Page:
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Consumption of salt rich products: impact of the UK reduced salt campaign

Author

Listed:
  • Abhijit Sharma

    () (Bradford University School of Management)

  • Salvatore Falco

    () (University of Geneva)

  • Iain Fraser

    () (University of Kent)

Abstract

This paper uses a leading UK supermarket’s loyalty card database to assess the effectiveness and impact of the 2004 UK reduced salt campaign. We present an econometric analysis of purchase data to assess the effectiveness of the Food Standard Agency’s (FSA) ‘reduced salt campaign’. We adopt a general approach to determining structural breaks in the time series of purchase data, using unit root tests whereby structural breaks are endogenously determined from the data. We find only limited evidence supporting the effectiveness of the FSA’s reduced salt campaign. Our results support existing findings in the literature that have used alternative methodologies to examine the impact of information campaigns on consumer choice of products with high salt content.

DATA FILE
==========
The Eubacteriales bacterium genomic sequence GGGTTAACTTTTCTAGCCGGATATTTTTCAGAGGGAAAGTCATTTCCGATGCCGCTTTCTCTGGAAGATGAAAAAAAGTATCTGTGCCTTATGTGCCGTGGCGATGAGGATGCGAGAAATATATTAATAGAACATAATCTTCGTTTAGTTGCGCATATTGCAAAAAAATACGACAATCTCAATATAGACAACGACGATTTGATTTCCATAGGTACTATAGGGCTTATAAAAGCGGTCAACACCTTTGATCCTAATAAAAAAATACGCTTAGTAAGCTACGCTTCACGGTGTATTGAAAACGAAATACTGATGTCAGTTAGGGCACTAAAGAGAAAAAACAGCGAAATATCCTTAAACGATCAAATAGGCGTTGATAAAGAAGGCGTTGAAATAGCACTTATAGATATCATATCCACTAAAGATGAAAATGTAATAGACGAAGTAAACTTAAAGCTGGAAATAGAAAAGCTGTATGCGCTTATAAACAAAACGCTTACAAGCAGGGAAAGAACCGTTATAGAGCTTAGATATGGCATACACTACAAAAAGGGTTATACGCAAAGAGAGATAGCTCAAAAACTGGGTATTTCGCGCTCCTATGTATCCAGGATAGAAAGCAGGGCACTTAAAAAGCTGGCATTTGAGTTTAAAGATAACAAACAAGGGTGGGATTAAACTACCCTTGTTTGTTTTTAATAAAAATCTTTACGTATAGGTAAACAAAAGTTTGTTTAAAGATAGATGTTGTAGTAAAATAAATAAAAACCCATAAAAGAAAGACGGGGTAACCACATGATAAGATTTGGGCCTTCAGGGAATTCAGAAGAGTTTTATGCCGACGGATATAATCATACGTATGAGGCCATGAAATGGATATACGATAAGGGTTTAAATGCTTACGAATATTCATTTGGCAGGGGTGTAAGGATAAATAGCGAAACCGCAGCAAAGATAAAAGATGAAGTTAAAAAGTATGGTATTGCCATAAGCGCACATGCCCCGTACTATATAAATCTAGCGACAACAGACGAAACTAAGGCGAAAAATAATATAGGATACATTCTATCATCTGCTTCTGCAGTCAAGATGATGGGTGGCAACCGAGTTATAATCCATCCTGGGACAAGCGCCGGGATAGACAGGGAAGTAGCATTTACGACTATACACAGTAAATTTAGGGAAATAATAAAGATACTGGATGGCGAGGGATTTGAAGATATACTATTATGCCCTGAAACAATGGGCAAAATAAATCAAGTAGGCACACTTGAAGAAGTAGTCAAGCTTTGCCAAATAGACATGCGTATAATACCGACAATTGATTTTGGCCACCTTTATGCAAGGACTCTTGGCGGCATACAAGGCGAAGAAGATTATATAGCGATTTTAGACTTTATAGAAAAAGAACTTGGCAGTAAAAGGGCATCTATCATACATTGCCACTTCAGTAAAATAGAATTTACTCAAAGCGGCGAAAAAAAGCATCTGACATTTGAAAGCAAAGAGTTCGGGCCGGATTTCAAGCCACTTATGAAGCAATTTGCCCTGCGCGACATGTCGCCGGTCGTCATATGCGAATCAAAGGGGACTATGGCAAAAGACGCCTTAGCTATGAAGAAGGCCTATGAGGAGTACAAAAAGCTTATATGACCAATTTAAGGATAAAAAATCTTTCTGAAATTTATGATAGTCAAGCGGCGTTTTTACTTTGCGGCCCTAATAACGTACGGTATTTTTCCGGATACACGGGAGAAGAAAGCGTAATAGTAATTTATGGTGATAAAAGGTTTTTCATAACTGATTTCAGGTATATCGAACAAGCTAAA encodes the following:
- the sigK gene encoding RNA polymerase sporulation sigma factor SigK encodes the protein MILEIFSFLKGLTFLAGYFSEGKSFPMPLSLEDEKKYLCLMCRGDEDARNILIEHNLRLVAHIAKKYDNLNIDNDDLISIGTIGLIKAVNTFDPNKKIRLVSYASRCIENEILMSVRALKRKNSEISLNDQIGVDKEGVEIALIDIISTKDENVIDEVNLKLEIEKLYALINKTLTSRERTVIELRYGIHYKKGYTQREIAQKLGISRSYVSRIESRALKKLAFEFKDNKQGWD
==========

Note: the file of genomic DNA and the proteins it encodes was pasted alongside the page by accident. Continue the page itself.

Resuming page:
Suggested Citation

  • Abhijit Sharma & Salvatore Falco & Iain Fraser, 2019. "Consumption of salt rich products: impact of the UK reduced salt campaign," International Journal of Health Economics and Management, Springer, vol. 19(3), pages 341-357, December.
  • Handle: RePEc:kap:ijhcfe:v:19:y:2019:i:3:d:10.1007_s10754-018-9257-9
    DOI: 10.1007/s10754-018-9257-9
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    References listed on IDEAS

    as
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    More about this item

    Keywords

    Structural breaks; Salt consumption; Low salt campaign effects;
    All these keywords.

    JEL classification:

    • Q12 - Agricultural and Natural Resource Economics; Environmental and Ecological Economics - - Agriculture - - - Micro Analysis of Farm Firms, Farm Households, and Farm Input Markets
    • Q31 - Agricultural and Natural Resource Economics; Environmental and Ecological Economics - - Nonrenewable Resources and Conservation - - - Demand and Supply; Prices
    • I12 - Health, Education, and Welfare - - Health - - - Health Behavior

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